Josh is a data scientist with Nerd Wallet. He also is the lead instructor in the field of data science at Galvanize and has worked with students of all levels interested in a career in data science. He has a unique way of teaching that is both fun and interactive, one that we’re sure you’ll enjoy just as much as we did.
Derek is a pioneer, developer of an analytical program picked up by Facebook and Yammer. He provides a totally different perspective of the world of data science, providing learners with in-field advice that can only be given by those who have walked in his footsteps.
Juno is a data scientist that has been working in the world of data science for several years. During her time in the industry, she has built recommendation engines and helped in the development of tools that analyze user activity and behavior while surfing the web. She has a passion for sharing her knowledge, one that is emitted in every module she teaches.
Richard started his career in data science with a non-profit, gaining exposure to all kinds of data manipulations and programming. His unique perspective and vast knowledge base are part of the reason why he is an excellent instructor, leading learners along with hands-on explanations of real-world problems in the world of data science.
Alright. So, you’ve got the scoop on Udacity and the instructors for this nanodegree program but, you’re probably wondering about the course content? The entire course is broken down into three modules, meant to take you further in-depth into the world of R as you complete each one. The three modules are:
Introduction to SQL
Here, you’ll learn the fundamentals of SQL, understanding how it is used to help companies diagnose complex business problems. You’re able to put your knowledge to the test, applying what you learned to your first-course project. You’ll start by thinking of a question, programming SQL inquiries from a database to answer them. Your project will end with sharing your findings, understanding how the knowledge gathered in the first section applies to real-world industry issues.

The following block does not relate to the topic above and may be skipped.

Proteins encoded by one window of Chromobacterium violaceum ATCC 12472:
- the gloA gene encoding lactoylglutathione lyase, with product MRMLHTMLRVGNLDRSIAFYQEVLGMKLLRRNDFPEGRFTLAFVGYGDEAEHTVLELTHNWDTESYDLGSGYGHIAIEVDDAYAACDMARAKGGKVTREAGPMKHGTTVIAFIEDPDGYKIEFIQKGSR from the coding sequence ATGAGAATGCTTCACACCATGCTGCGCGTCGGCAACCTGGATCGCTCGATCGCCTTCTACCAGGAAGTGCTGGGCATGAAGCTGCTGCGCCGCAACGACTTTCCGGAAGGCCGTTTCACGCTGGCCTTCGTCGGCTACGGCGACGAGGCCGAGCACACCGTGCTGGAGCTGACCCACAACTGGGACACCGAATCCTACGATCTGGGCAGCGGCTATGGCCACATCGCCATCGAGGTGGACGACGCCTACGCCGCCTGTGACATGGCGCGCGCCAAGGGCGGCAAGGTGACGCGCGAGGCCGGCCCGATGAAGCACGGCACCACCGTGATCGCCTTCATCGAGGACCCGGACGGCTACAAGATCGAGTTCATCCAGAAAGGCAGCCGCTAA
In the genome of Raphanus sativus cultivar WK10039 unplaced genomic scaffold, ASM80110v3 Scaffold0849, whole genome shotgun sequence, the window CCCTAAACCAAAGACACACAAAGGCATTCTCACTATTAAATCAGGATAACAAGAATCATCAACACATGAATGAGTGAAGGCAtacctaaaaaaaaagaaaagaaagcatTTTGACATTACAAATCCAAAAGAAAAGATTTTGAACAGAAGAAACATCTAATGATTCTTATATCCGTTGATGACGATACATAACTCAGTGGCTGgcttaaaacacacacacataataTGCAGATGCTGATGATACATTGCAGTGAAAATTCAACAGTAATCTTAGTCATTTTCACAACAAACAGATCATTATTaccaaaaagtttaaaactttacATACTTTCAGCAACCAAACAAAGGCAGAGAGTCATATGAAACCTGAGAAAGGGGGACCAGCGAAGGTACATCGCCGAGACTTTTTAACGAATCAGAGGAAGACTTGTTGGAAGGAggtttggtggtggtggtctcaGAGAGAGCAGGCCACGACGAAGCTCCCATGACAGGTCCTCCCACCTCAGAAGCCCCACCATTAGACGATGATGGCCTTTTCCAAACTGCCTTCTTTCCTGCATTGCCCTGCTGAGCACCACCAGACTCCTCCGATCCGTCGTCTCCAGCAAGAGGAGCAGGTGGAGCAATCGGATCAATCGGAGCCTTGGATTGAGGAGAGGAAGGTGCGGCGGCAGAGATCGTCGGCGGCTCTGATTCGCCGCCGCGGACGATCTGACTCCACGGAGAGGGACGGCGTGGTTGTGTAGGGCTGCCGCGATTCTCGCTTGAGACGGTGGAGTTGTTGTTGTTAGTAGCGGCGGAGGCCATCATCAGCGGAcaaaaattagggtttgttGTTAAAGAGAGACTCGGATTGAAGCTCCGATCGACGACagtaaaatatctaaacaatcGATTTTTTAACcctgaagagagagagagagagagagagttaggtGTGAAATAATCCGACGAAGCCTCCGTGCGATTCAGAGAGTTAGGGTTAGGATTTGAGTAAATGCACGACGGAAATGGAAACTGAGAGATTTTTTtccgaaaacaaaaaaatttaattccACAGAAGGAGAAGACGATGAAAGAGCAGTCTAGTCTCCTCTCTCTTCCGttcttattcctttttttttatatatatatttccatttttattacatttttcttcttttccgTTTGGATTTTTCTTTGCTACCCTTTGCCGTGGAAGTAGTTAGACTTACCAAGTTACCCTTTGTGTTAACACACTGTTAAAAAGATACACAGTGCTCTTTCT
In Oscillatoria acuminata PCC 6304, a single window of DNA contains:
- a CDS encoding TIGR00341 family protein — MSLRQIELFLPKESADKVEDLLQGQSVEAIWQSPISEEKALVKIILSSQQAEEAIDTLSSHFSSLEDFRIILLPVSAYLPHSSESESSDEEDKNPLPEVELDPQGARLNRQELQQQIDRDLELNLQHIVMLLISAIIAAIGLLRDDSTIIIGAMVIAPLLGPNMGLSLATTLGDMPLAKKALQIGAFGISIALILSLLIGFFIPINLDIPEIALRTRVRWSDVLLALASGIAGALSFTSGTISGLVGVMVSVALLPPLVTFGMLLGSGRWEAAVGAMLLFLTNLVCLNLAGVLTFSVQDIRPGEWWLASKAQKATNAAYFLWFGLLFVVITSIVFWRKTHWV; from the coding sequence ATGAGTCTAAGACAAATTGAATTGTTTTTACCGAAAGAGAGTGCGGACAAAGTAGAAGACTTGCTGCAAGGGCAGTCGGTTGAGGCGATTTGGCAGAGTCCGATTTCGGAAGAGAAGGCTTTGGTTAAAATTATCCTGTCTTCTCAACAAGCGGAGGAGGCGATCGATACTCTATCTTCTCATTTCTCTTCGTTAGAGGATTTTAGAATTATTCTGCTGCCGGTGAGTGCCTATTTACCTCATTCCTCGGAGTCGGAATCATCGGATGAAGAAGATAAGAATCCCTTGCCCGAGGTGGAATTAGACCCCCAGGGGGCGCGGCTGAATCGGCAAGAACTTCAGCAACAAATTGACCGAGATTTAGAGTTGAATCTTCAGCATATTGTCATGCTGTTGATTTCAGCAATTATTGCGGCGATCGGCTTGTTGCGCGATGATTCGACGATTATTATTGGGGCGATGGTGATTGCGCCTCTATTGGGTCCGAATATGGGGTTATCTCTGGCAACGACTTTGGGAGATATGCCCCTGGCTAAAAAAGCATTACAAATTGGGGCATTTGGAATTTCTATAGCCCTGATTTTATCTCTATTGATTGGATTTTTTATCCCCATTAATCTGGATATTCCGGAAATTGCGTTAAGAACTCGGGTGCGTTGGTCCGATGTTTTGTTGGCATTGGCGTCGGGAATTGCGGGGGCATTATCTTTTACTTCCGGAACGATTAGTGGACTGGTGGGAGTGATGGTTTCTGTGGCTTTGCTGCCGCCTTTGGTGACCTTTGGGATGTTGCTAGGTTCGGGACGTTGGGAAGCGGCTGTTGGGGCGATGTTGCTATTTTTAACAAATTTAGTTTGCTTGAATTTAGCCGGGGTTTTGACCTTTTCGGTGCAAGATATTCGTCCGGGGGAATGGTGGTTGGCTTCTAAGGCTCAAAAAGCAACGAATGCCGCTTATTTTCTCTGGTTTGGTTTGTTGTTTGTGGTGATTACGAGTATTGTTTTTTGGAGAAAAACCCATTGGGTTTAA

Introduction to R
In this section, you will meet R. You’ll see how the fundamentals work in combination with SQL to help analyze data and convert it into a readable state. This section is full of examples of data visualizations, the exact thing that you’ll soon be sharing with companies as they attempt to better understand their digital customers. This section also comes with a project tacked on the end, one where you’ll get to work with collected data. You’ll use your new knowledge of R to write code that collects and analyzes data, later converting it into a creative and visually pleasing design.
An Intro to Version Control
This section is all about how things work in the industry when it comes to sharing your data. This section is super-effective and has lots of useful information that you can use as you advance in your career. At the very end of this section, you’ll get to work on a project that sets you free to work with a number of important tools. You’ll get to see how the pros do it, later putting your own spin on things. As you wrap up your project, you’ll learn the ins on how to post to git and GitHub and collaborate with others in your field.
We know you’re probably wondering, how long does all this take? Well, you’ll be surprised that Udacity estimates the total course duration at just three months, dedicating a minimum of 10 hours per week. We were a bit hesitant about this timeframe, thinking that there was no way that we could learn about SQL and R plus complete projects in just three months but, we were wrong. Actually, we were able to complete the course in only two months, working, on average, 15 hours a week. In all actuality, the materials are easy to follow and pretty simple to pick up, even though we had just a short introduction to R before taking on this course.